Photo credit: Jakob Owens
This may sound like an asinine question and completely counterintuitive to the practice of self-care, but it’s a real truth that’s pervasive with today’s self-care practices.
As you know from my posts, I’m very active. I enjoy weightlifting and as of last year, I began running. Those are my self-care activities.
I realized firsthand that my self-care outlook had gone amiss. When I was really busy with work, other responsibilities and didn’t have time for working out, I became agitated with myself. I was annoyed by not accomplishing my self-care goals for that day. The less time I had to dedicate to self-care, the more my agitation grew.
I felt stressed, anxious, and guilty. I engaged in negative self-talk. Mind you, I’m a firm believer in what you tell your mind, you become. At that point, I had to evaluate why I was being so self-critical.
After doing some research, you know I love my research, I found that self-care in this day-and-age can lead to stress, anxiety, and guilt. Yes, yes, and yes. I was a goner.
For starters, self-care is not something to check off of a ‘To-Do’ list. Self-care isn’t a chore. Self-care is something that you look forward to doing. I enjoy working out. It’s very cathartic. I allowed my type-A personality reduce it to a chore to check-off.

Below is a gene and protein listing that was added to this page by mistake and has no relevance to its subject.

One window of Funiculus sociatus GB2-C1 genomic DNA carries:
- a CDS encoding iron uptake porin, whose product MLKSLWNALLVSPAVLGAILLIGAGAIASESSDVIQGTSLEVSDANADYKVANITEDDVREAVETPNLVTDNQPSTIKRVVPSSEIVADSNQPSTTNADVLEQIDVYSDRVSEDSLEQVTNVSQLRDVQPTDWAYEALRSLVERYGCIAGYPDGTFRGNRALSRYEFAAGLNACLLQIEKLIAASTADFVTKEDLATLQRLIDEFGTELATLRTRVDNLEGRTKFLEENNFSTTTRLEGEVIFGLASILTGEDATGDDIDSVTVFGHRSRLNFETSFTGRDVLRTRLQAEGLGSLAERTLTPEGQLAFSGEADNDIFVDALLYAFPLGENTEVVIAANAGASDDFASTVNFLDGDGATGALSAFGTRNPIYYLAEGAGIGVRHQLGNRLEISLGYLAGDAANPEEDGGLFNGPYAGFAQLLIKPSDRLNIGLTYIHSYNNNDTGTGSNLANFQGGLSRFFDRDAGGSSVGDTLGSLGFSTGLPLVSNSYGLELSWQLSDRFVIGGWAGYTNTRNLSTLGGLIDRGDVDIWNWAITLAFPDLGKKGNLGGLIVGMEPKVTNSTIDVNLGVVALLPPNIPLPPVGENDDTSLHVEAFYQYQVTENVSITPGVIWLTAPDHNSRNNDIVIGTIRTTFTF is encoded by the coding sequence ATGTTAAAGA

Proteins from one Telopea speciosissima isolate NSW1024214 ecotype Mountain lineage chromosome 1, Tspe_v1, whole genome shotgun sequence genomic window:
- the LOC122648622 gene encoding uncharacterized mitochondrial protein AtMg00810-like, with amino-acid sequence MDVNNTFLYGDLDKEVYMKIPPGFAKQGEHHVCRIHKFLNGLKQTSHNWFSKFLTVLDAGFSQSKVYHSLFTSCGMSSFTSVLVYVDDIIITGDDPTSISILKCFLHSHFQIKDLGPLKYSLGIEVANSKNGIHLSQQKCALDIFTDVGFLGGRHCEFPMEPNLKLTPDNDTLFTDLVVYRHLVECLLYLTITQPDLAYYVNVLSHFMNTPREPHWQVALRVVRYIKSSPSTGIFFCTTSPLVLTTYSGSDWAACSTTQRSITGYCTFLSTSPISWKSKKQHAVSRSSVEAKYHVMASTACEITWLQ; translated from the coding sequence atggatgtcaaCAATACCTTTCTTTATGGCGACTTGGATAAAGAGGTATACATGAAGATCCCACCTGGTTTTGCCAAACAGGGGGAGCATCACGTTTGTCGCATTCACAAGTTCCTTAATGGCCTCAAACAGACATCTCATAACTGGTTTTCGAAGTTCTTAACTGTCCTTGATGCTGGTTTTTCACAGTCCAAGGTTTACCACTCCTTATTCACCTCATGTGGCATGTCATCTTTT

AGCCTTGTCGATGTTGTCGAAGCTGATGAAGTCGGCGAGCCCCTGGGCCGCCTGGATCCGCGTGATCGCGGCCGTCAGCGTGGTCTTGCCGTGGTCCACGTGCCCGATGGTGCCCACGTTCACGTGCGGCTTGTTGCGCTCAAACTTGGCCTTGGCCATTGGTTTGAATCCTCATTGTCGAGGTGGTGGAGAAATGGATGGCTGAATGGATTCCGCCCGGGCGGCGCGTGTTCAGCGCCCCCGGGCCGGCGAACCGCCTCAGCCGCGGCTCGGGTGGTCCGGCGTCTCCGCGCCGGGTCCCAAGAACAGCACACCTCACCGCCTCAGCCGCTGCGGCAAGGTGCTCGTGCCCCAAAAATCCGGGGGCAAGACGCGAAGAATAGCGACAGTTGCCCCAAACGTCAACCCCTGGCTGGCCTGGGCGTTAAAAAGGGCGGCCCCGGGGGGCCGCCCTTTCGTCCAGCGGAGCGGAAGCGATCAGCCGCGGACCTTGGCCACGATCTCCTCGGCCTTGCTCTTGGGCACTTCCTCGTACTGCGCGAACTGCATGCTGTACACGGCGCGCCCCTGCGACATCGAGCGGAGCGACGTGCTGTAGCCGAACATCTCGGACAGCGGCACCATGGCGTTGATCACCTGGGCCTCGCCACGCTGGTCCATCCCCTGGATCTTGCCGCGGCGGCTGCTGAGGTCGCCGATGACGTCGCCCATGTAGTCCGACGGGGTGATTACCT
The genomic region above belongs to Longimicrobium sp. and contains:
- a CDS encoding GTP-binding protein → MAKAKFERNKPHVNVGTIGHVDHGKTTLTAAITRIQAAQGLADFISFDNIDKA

Secondly, in our social media age, practically everything is documented in a perfectly staged photo. When I saw others getting in a serious workout, but I wasn’t working out to my full capacity, it drove me to self-criticism.
Self-care is not a social media moment. Self-care is about me – loving myself and connecting with my inner-self.
Also, technology is not necessary to experience self-care. In actuality, technology can pose a potential threat to self-care. Let’s look at wearable devices and fitness apps. They monitor everything you do. When you don’t accomplish your ten thousand steps or burn X amount of calories, you feel guilty for not accomplishing your goals and engage in negative self-talk.
Whoa Nelly! This had my name written all over it. When I didn’t do my written workout verbatim, I discounted the other exercise I did accomplish. Boy, did I find out how counterproductive that is to self-care.
My solution? Get off the grid. I stopped monitoring my run statistics on my running app. I also ditched my pre-planned exercises and went freestyle. I still performed exercises for targeted areas of my body, but I performed the exercises I felt like doing that session.
I also added a new component to my self-care. I began listening to wellness podcasts. I find them soothing. Listening to wellness podcasts allows me to release the pressure valve I place on my self-care.
Finally, let’s address the elephant in the room. Self-care is a hot industry right now. Self-care is an $11 billion industry. Bottom-line, a lot of the commercial self-care market is about capitalism. It’s not about mindful, conscious practice. It’s about the Benjamins. Or as Cardi B sings, “Yo quiero, yo quiero dinero. Yo quiero, yo quiero dinero. I just want the green, want the money, want the cash flow.”
In my discovery, I realize that self-care is how you define it for yourself. It’s about showing up for you.
If you can relate to my story, I suggest one thing. Find out what it takes to soothe yourself and give you freedom from your worries. That, my friend, is true self-care.